Alexey has arrived and is accompanied by the Rev. Andrei Lipinski.  Father Andrei is a seminary professor at Novosibirsk in addition to being a full time professional chorister.  He practices five days a week, four hours a day.  I don't get to speak with him very much at all as he doesn't speak English.  However, I hear a lot of very good things about him.  He is highly respected and regarded as a scholar and churchman.  Father Andrei will be our driver today.

We drove down the highway through Novosibirsk, and the road greatly resembles a U.S. highway - only with more potholes.  Father Andrei is an aggressive driver, but competent.  His car is a Japanese import with the wheel on the right - another Toyota - which are very popular here.  Andrei quickly veers away from potholes and weaves around traffic as necessary.  As the driver's wheel is on the right, it is hard for Andrei to see the oncoming traffic - which makes it a little hair-raising when he is preparing to pass.  Father Alexey is apparently supposed to be looking out from the passenger side (which is the driver's side to us), but has become embroiled in his Nikon manual.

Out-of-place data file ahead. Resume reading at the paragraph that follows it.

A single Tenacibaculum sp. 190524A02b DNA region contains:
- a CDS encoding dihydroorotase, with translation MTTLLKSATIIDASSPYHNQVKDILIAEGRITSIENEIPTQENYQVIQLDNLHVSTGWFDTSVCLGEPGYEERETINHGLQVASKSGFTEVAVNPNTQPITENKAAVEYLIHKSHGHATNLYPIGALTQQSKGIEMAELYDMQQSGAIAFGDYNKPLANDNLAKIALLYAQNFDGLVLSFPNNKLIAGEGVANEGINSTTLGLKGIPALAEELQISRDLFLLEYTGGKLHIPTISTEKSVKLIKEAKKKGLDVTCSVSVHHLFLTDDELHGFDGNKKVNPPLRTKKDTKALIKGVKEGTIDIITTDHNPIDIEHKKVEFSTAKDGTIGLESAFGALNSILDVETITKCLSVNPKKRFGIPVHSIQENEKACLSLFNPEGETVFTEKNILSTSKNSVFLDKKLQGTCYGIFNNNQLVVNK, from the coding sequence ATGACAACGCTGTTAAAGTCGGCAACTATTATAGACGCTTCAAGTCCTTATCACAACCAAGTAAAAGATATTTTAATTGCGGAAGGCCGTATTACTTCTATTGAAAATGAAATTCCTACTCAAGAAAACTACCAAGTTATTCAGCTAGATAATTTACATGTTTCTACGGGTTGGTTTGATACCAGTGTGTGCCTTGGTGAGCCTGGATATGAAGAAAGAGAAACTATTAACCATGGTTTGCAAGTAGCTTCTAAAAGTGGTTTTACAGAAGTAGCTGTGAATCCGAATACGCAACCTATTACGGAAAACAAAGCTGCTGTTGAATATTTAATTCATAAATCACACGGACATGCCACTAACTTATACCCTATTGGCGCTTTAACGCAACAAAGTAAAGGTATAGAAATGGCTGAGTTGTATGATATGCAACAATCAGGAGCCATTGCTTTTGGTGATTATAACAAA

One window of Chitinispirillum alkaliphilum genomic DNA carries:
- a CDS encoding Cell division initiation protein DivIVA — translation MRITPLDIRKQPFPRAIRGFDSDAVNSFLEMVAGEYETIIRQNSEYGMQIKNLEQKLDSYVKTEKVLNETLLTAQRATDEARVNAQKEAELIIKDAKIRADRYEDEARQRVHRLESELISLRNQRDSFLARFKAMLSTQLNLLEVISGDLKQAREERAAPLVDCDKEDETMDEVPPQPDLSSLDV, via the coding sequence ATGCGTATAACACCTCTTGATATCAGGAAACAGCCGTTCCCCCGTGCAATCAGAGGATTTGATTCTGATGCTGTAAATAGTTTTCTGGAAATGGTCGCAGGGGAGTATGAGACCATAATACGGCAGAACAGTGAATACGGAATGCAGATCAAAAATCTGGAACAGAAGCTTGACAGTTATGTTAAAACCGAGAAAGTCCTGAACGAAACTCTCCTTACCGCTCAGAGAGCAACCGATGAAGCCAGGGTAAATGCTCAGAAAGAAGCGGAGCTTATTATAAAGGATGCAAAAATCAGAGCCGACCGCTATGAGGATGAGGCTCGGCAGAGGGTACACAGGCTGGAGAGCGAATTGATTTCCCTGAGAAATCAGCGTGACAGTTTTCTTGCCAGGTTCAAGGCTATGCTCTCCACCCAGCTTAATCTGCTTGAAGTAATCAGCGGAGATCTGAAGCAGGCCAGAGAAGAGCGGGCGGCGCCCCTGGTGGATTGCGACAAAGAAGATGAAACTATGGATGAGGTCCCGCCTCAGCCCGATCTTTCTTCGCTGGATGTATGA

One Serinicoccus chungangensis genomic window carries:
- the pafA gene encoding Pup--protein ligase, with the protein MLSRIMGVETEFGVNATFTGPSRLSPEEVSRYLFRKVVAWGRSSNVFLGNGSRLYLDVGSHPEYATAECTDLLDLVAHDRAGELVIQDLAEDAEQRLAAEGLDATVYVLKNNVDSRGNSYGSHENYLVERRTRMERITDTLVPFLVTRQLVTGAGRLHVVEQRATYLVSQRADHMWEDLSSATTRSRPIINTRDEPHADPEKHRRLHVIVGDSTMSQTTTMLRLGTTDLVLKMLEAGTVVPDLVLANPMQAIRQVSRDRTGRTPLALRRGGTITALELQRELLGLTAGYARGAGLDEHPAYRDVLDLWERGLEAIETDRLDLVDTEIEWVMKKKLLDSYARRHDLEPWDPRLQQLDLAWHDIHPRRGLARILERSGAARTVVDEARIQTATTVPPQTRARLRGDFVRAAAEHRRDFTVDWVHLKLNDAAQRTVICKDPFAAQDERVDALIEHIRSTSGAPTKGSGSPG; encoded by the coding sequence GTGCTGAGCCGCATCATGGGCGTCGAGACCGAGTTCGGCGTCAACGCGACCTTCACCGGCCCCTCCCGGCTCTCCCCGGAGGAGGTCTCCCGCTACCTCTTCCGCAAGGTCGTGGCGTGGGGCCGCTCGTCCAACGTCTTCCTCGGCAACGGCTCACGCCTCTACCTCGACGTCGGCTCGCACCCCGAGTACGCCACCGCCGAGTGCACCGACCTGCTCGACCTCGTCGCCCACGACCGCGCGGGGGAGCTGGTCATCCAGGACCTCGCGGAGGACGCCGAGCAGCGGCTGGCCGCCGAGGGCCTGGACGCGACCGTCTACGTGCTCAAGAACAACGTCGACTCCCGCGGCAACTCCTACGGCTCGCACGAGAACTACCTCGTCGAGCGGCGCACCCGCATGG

Sometimes, it's best just not to look.

But it all works out just fine.

After a couple hours, we stop at a popular roadside area with a lot of shashlik (шашлык) stands.  Shashlik is basically shish kabob.  The stands serve pretty much the same things, though with individual twists and variations - meat on a stick or rolled in flat-bread with sauce and spices.  The smell is out of this world!  The restaurants are like small mobile homes lined up on opposite sides of the dusty gravel road.  A stray dog wanders around on the street as Russian music is blaring from someone's speakers.  People try to entice customers to come to their stands.